Not So Fun Home

Alison Bechdel’s Fun Home was the most depressing book I have ever read. Now that I have your attention, let me explain what I mean. I admit that before this class, I had never heard of this book or its author. Through my own research and reading, I came to understand its significance, and I came to appreciate the excellent writing and story. The problem for me, personally, was reading about her painful and sad relationship with her father. But, it was also hard to deal with what I believe are this book’s true messages. First, the pain and torment that comes from living life as a lie, and second, the pain and suffering that comes with the loss of a loved one, and the regret of things left unsaid.


We talked about this book a lot in class. I mean a…lot. We predominately focused on the few sexual images portraying lesbianism, and the cultural backlash they ensued. This, for the record, I think is ridiculous. What was it, like three depictions total? I mean come on; I guess I can see why some right-wing Christian fundamentalist groups might be offended by it. But, if you consider what most people use the internet for, then those images are seriously not a big deal. I do not believe Fun Home should necessarily be banned, but if people are going to get upset about something in regards to this book, then why not the subjects of pedophilia and suicide instead?


Now, to be thorough, as a class we did extensively cover the topics of her father’s suicide and closeted lifestyle as a homosexual, along with his predilection towards boys and young men. We also meticulously analyzed Ms. Bechdel’s style of picture framing within the book, and how she used dialogue both as speech bubbles with the character interactions, as well as how she placed text within the gutters or alone in a frame to progress the story forward. We also briefly discussed the Ms. Bechdel character comparisons with that of James Joyce’s Ulysses, in which she casts herself in the role of Stephen Dedalus, and her father as Leopold Bloom. However, I believe so much was left untouched.


The pain and torment that is associated with living with a powerful lie, really does affect the lives of everyone connected to you. With the example from Fun House, we do see this as her father, Bruce, portrays all the telltale signs of living such a life. From his loveless and dysfunctional marriage, to his wholly unaffectionate behavior towards his three children, often leading to eruptions of abusive rage caused each of them to experience devastating emotional harm as they lived in that house day by day. Living in your own home, and never knowing how your own husband or father is going to react to something is a terrifying way to live. Essentially, all it takes is one single act, just one single moment in time, where an act of violence can do untold emotional and physical harm that will affect the rest of our lives.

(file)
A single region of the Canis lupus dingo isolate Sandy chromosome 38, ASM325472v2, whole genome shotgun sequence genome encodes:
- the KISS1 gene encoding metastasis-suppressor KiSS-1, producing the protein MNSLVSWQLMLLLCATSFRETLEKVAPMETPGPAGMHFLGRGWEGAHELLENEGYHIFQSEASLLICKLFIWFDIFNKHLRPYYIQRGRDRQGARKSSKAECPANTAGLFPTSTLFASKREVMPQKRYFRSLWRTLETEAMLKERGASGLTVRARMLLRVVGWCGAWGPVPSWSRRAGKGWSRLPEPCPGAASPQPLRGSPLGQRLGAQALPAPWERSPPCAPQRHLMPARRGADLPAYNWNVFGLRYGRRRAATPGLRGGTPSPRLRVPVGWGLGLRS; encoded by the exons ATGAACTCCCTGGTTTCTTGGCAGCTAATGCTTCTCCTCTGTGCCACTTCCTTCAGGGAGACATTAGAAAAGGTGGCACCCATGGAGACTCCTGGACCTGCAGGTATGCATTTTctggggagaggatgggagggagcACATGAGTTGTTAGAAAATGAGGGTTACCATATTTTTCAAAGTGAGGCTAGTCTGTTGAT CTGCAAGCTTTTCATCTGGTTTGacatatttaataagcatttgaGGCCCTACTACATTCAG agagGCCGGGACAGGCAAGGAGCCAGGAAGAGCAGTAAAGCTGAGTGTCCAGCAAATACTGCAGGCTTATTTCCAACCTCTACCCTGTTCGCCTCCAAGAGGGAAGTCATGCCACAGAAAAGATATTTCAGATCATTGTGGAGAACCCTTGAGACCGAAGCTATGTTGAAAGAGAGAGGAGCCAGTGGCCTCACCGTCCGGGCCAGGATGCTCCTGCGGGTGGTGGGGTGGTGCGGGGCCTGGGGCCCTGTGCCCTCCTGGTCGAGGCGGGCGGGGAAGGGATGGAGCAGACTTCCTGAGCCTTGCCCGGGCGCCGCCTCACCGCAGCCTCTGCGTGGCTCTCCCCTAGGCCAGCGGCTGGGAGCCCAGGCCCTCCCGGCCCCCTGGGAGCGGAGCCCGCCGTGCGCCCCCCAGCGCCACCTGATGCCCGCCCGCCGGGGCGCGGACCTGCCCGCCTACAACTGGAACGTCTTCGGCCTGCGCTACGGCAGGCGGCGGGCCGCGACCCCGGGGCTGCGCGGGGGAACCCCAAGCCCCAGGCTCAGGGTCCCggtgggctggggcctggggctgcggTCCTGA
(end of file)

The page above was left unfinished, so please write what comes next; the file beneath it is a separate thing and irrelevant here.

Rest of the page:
While I do not presume to know how anyone outside my own house has grown up and lived, I do hope and pray that, whoever is reading this, had a happy childhood and never experienced the pain from my first point. However, when it comes to the pain and suffering that comes with the death of a loved one, and the regret of things left unsaid, sadly, we all must bear this cross at some point.


Many years ago, a friend philosophically asked me how long a person’s life is. At the time, I was in my very early twenties, starting a new career, and I was on my own for the first time. I thought about the average lifespan of people living today, and I confidently answered, “About 70 or 80 years.” He told me I was incorrect, and his explanation shocked me to my very core. I learned that day, that the length of a person’s life is only one breath. We are here one moment, and we are gone the next. That is how fragile life is. None of us knows what life has in store, and because of life’s fragile nature, we, as individuals, should strive to live rich full lives filled with happiness and love. We should never go to bed angry with our partner, or leave the house in the morning for work without an “I love you.” Nor should we live with secrets so debilitating that they affect our very nature, or the happiness and safety of our loved ones. Any one of us could be be hit by a Sunbeam Bread truck as we are crossing the street. Perhaps, one day, you might find yourself sitting next to your mother’s bedside, and she is asking you for your permission to fall asleep for the last time as she finally succumbs to cancer. It is in the aftermath of these moments, that it becomes too late to say the things we should have, but for some reason chose not to.


Whatever happens, live for the now. Try to do what makes you happy, because life is too short.


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